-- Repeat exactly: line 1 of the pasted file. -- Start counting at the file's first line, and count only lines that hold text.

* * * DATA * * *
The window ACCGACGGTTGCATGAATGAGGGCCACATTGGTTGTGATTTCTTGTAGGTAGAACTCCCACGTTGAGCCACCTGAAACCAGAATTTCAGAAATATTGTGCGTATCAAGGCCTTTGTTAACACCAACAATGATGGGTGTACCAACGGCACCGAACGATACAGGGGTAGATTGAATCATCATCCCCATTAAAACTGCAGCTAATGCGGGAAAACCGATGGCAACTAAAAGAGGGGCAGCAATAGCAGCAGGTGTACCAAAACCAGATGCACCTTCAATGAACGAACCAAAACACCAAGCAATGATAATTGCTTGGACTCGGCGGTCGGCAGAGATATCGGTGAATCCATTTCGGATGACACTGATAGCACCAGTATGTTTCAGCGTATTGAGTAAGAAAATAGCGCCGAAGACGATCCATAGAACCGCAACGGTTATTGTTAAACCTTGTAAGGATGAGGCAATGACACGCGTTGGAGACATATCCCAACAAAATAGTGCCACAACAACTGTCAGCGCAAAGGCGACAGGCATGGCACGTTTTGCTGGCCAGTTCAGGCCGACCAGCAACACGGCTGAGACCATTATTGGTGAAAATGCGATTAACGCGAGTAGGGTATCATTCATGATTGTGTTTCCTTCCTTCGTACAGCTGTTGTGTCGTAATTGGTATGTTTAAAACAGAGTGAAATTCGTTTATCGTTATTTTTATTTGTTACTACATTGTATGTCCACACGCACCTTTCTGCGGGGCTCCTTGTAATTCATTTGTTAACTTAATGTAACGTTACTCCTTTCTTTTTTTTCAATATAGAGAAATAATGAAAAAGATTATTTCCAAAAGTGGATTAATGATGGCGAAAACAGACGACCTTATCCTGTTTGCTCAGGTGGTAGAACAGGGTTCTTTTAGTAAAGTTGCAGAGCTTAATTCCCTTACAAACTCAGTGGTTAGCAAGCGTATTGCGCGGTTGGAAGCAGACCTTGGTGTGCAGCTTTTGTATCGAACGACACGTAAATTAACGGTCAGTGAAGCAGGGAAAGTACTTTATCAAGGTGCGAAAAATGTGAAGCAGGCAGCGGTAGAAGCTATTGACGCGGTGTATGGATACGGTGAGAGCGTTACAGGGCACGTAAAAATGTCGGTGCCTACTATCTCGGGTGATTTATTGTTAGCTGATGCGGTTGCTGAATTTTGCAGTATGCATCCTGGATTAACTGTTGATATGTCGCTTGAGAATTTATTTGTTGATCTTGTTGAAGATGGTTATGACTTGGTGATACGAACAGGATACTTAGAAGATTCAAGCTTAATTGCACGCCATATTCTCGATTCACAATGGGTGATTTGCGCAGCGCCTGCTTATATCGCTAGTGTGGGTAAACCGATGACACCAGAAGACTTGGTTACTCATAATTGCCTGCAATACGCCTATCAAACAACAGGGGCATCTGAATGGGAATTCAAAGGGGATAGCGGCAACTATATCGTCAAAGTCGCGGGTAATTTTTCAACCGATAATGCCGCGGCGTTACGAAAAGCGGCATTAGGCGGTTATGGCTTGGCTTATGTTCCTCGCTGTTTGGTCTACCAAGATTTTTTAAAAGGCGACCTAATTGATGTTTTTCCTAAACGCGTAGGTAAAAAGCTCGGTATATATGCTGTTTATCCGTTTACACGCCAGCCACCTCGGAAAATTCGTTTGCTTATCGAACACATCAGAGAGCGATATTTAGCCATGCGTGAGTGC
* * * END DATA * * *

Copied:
The window ACCGACGGTTGCATGAATGAGGGCCACATTGGTTGTGATTTCTTGTAGGTAGAACTCCCACGTTGAGCCACCTGAAACCAGAATTTCAGAAATATTGTGCGTATCAAGGCCTTTGTTAACACCAACAATGATGGGTGTACCAACGGCACCGAACGATACAGGGGTAGATTGAATCATCATCCCCATTAAAACTGCAGCTAATGCGGGAAAACCGATGGCAACTAAAAGAGGGGCAGCAATAGCAGCAGGTGTACCAAAACCAGATGCACCTTCAATGAACGAACCAAAACACCAAGCAATGATAATTGCTTGGACTCGGCGGTCGGCAGAGATATCGGTGAATCCATTTCGGATGACACTGATAGCACCAGTATGTTTCAGCGTATTGAGTAAGAAAATAGCGCCGAAGACGATCCATAGAACCGCAACGGTTATTGTTAAACCTTGTAAGGATGAGGCAATGACACGCGTTGGAGACATATCCCAACAAAATAGTGCCACAACAACTGTCAGCGCAAAGGCGACAGGCATGGCACGTTTTGCTGGCCAGTTCAGGCCGACCAGCAACACGGCTGAGACCATTATTGGTGAAAATGCGATTAACGCGAGTAGGGTATCATTCATGATTGTGTTTCCTTCCTTCGTACAGCTGTTGTGTCGTAATTGGTATGTTTAAAACAGAGTGAAATTCGTTTATCGTTATTTTTATTTGTTACTACATTGTATGTCCACACGCACCTTTCTGCGGGGCTCCTTGTAATTCATTTGTTAACTTAATGTAACGTTACTCCTTTCTTTTTTTTCAATATAGAGAAATAATGAAAAAGATTATTTCCAAAAGTGGATTAATGATGGCGAAAACAGACGACCTTATCCTGTTTGCTCAGGTGGTAGAACAGGGTTCTTTTAGTAAAGTTGCAGAGCTTAATTCCCTTACAAACTCAGTGGTTAGCAAGCGTATTGCGCGGTTGGAAGCAGACCTTGGTGTGCAGCTTTTGTATCGAACGACACGTAAATTAACGGTCAGTGAAGCAGGGAAAGTACTTTATCAAGGTGCGAAAAATGTGAAGCAGGCAGCGGTAGAAGCTATTGACGCGGTGTATGGATACGGTGAGAGCGTTACAGGGCACGTAAAAATGTCGGTGCCTACTATCTCGGGTGATTTATTGTTAGCTGATGCGGTTGCTGAATTTTGCAGTATGCATCCTGGATTAACTGTTGATATGTCGCTTGAGAATTTATTTGTTGATCTTGTTGAAGATGGTTATGACTTGGTGATACGAACAGGATACTTAGAAGATTCAAGCTTAATTGCACGCCATATTCTCGATTCACAATGGGTGATTTGCGCAGCGCCTGCTTATATCGCTAGTGTGGGTAAACCGATGACACCAGAAGACTTGGTTACTCATAATTGCCTGCAATACGCCTATCAAACAACAGGGGCATCTGAATGGGAATTCAAAGGGGATAGCGGCAACTATATCGTCAAAGTCGCGGGTAATTTTTCAACCGATAATGCCGCGGCGTTACGAAAAGCGGCATTAGGCGGTTATGGCTTGGCTTATGTTCCTCGCTGTTTGGTCTACCAAGATTTTTTAAAAGGCGACCTAATTGATGTTTTTCCTAAACGCGTAGGTAAAAAGCTCGGTATATATGCTGTTTATCCGTTTACACGCCAGCCACCTCGGAAAATTCGTTTGCTTATCGAACACATCAGAGAGCGATATTTAGCCATGCGTGAGTGC